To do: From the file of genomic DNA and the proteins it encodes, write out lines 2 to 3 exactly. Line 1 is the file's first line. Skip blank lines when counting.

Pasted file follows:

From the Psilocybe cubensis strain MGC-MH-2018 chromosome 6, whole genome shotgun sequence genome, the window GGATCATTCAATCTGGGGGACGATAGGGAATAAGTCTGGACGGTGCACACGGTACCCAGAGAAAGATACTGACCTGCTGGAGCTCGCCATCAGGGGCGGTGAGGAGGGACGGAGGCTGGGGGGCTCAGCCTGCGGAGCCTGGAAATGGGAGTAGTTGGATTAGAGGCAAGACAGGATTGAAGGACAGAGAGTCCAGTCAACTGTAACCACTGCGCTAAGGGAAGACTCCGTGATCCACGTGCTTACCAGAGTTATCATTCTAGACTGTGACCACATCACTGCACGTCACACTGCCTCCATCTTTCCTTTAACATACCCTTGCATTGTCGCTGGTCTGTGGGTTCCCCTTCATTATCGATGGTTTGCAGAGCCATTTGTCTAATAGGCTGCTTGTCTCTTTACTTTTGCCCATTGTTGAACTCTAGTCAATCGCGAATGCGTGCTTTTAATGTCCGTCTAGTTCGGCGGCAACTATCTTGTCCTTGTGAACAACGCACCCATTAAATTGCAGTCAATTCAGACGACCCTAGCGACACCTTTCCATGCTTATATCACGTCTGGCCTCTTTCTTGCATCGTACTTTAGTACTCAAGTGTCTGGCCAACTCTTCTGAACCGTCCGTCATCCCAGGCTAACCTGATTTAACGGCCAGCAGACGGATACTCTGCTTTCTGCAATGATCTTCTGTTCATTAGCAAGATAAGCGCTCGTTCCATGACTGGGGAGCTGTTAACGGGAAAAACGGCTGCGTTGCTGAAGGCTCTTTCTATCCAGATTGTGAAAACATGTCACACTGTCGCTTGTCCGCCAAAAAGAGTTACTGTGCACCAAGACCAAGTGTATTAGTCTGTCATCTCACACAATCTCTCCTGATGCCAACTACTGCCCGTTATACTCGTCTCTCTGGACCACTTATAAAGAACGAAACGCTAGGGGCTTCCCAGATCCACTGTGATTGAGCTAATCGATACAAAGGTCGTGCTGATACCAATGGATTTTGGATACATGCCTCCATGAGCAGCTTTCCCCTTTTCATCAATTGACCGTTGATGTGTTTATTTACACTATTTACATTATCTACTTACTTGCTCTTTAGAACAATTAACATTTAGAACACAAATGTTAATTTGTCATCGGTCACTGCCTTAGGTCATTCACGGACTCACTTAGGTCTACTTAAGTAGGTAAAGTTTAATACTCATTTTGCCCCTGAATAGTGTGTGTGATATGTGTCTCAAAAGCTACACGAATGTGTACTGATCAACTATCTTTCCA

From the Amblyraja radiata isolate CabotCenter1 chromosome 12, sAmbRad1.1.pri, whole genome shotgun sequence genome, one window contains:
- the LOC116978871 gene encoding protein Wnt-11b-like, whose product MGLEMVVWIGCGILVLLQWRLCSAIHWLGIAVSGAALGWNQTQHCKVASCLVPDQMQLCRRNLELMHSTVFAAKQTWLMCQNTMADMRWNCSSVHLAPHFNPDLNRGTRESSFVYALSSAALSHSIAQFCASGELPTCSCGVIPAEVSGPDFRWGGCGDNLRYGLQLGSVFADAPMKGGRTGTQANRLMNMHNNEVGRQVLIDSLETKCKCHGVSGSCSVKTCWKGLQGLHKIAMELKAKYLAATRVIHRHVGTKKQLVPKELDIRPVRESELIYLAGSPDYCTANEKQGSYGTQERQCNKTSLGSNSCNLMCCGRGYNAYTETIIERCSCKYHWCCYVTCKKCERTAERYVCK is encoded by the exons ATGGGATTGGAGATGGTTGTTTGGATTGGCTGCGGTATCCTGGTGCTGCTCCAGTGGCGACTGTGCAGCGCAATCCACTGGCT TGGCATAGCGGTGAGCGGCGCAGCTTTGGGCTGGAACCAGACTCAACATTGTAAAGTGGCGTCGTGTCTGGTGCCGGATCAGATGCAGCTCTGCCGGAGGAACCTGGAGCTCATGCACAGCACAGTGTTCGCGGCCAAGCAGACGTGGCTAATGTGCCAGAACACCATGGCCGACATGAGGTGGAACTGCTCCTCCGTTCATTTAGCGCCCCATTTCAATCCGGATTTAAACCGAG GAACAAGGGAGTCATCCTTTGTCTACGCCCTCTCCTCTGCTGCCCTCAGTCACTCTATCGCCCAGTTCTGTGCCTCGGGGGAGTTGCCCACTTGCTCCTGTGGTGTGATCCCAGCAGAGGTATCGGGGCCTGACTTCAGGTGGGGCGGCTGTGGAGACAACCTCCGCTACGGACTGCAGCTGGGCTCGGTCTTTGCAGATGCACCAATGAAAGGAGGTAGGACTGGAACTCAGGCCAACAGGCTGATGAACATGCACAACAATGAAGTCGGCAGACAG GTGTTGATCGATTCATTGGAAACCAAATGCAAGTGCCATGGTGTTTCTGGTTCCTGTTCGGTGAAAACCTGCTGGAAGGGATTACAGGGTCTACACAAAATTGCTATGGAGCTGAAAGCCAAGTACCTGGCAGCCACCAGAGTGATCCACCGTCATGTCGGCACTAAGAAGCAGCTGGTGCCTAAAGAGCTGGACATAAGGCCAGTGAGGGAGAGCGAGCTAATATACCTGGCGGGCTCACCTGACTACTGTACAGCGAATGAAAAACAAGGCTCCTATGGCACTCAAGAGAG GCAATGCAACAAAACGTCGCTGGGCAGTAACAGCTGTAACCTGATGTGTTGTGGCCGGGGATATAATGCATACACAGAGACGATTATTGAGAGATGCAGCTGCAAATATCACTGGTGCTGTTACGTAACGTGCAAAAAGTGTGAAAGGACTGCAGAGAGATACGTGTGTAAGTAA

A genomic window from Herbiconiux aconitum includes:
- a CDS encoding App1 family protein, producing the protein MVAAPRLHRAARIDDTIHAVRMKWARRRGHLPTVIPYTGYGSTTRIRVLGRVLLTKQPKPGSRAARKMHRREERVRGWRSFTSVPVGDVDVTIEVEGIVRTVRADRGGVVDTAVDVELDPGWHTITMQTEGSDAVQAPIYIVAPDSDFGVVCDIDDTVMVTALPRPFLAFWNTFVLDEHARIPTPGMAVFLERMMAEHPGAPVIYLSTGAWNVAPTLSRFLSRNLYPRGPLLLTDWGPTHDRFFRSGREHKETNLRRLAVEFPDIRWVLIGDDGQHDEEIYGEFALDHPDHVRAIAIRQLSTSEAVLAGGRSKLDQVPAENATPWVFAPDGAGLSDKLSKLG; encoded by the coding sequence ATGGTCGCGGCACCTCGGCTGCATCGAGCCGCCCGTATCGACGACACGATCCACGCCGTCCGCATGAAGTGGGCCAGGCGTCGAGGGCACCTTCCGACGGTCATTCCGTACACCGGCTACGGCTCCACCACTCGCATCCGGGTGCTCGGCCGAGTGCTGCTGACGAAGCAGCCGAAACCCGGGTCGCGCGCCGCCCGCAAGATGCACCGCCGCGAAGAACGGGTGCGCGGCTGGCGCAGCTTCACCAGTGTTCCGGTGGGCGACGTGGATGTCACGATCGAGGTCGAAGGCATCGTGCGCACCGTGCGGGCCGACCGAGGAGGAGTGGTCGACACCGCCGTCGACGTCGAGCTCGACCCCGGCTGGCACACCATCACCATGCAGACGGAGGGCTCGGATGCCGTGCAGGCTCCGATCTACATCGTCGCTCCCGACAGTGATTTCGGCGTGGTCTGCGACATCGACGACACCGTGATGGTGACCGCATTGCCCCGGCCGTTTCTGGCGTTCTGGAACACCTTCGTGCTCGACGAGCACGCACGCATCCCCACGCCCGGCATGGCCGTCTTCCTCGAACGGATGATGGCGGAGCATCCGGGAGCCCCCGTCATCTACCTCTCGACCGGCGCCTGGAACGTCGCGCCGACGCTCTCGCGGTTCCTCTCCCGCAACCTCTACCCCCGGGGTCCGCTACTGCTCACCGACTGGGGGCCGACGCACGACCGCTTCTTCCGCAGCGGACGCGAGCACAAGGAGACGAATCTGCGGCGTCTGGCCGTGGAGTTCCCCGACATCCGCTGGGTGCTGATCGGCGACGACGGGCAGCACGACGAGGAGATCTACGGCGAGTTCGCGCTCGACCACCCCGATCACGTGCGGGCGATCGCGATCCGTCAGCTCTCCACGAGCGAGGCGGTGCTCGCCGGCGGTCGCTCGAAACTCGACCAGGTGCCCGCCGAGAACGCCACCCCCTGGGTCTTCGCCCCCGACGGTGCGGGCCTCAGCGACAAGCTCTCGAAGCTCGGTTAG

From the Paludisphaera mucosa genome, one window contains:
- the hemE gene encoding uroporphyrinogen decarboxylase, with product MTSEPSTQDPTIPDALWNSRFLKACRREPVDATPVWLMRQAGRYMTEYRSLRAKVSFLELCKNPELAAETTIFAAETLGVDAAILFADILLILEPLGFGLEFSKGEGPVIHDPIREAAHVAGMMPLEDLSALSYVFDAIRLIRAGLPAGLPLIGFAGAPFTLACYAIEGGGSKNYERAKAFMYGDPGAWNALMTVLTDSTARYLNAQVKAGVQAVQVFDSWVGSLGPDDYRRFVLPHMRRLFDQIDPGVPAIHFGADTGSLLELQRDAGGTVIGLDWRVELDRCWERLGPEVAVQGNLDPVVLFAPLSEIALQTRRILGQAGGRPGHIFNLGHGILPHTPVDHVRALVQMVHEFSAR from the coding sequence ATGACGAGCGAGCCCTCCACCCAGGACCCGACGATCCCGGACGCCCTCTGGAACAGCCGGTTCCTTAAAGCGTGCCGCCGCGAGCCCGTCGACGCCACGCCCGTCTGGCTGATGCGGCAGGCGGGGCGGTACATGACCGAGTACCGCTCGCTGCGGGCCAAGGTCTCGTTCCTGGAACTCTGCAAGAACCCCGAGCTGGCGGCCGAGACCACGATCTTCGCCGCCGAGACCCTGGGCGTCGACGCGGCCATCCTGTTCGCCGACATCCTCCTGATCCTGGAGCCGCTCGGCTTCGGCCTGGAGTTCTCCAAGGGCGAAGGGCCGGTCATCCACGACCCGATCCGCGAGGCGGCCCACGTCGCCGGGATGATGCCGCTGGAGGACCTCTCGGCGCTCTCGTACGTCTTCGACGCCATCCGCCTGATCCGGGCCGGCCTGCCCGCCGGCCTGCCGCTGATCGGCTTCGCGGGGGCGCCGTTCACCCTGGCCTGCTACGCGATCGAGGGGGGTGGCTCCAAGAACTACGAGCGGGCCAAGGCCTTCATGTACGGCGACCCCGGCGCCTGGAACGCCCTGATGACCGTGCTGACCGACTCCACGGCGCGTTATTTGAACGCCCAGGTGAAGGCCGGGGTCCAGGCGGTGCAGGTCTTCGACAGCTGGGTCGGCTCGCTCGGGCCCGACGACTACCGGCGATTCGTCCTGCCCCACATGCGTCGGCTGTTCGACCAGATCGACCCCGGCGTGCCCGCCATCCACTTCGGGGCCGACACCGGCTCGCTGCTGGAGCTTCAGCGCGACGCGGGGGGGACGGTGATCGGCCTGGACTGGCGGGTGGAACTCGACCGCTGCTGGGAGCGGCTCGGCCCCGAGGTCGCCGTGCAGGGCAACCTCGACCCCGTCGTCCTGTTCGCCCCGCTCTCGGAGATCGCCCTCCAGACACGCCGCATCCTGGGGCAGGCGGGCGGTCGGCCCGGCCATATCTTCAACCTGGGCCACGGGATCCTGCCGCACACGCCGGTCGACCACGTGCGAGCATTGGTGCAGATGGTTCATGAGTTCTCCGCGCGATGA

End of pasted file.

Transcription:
From the Amblyraja radiata isolate CabotCenter1 chromosome 12, sAmbRad1.1.pri, whole genome shotgun sequence genome, one window contains:
- the LOC116978871 gene encoding protein Wnt-11b-like, whose product MGLEMVVWIGCGILVLLQWRLCSAIHWLGIAVSGAALGWNQTQHCKVASCLVPDQMQLCRRNLELMHSTVFAAKQTWLMCQNTMADMRWNCSSVHLAPHFNPDLNRGTRESSFVYALSSAALSHSIAQFCASGELPTCSCGVIPAEVSGPDFRWGGCGDNLRYGLQLGSVFADAPMKGGRTGTQANRLMNMHNNEVGRQVLIDSLETKCKCHGVSGSCSVKTCWKGLQGLHKIAMELKAKYLAATRVIHRHVGTKKQLVPKELDIRPVRESELIYLAGSPDYCTANEKQGSYGTQERQCNKTSLGSNSCNLMCCGRGYNAYTETIIERCSCKYHWCCYVTCKKCERTAERYVCK is encoded by the exons ATGGGATTGGAGATGGTTGTTTGGATTGGCTGCGGTATCCTGGTGCTGCTCCAGTGGCGACTGTGCAGCGCAATCCACTGGCT TGGCATAGCGGTGAGCGGCGCAGCTTTGGGCTGGAACCAGACTCAACATTGTAAAGTGGCGTCGTGTCTGGTGCCGGATCAGATGCAGCTCTGCCGGAGGAACCTGGAGCTCATGCACAGCACAGTGTTCGCGGCCAAGCAGACGTGGCTAATGTGCCAGAACACCATGGCCGACATGAGGTGGAACTGCTCCTCCGTTCATTTAGCGCCCCATTTCAATCCGGATTTAAACCGAG GAACAAGGGAGTCATCCTTTGTCTACGCCCTCTCCTCTGCTGCCCTCAGTCACTCTATCGCCCAGTTCTGTGCCTCGGGGGAGTTGCCCACTTGCTCCTGTGGTGTGATCCCAGCAGAGGTATCGGGGCCTGACTTCAGGTGGGGCGGCTGTGGAGACAACCTCCGCTACGGACTGCAGCTGGGCTCGGTCTTTGCAGATGCACCAATGAAAGGAGGTAGGACTGGAACTCAGGCCAACAGGCTGATGAACATGCACAACAATGAAGTCGGCAGACAG GTGTTGATCGATTCATTGGAAACCAAATGCAAGTGCCATGGTGTTTCTGGTTCCTGTTCGGTGAAAACCTGCTGGAAGGGATTACAGGGTCTACACAAAATTGCTATGGAGCTGAAAGCCAAGTACCTGGCAGCCACCAGAGTGATCCACCGTCATGTCGGCACTAAGAAGCAGCTGGTGCCTAAAGAGCTGGACATAAGGCCAGTGAGGGAGAGCGAGCTAATATACCTGGCGGGCTCACCTGACTACTGTACAGCGAATGAAAAACAAGGCTCCTATGGCACTCAAGAGAG GCAATGCAACAAAACGTCGCTGGGCAGTAACAGCTGTAACCTGATGTGTTGTGGCCGGGGATATAATGCATACACAGAGACGATTATTGAGAGATGCAGCTGCAAATATCACTGGTGCTGTTACGTAACGTGCAAAAAGTGTGAAAGGACTGCAGAGAGATACGTGTGTAAGTAA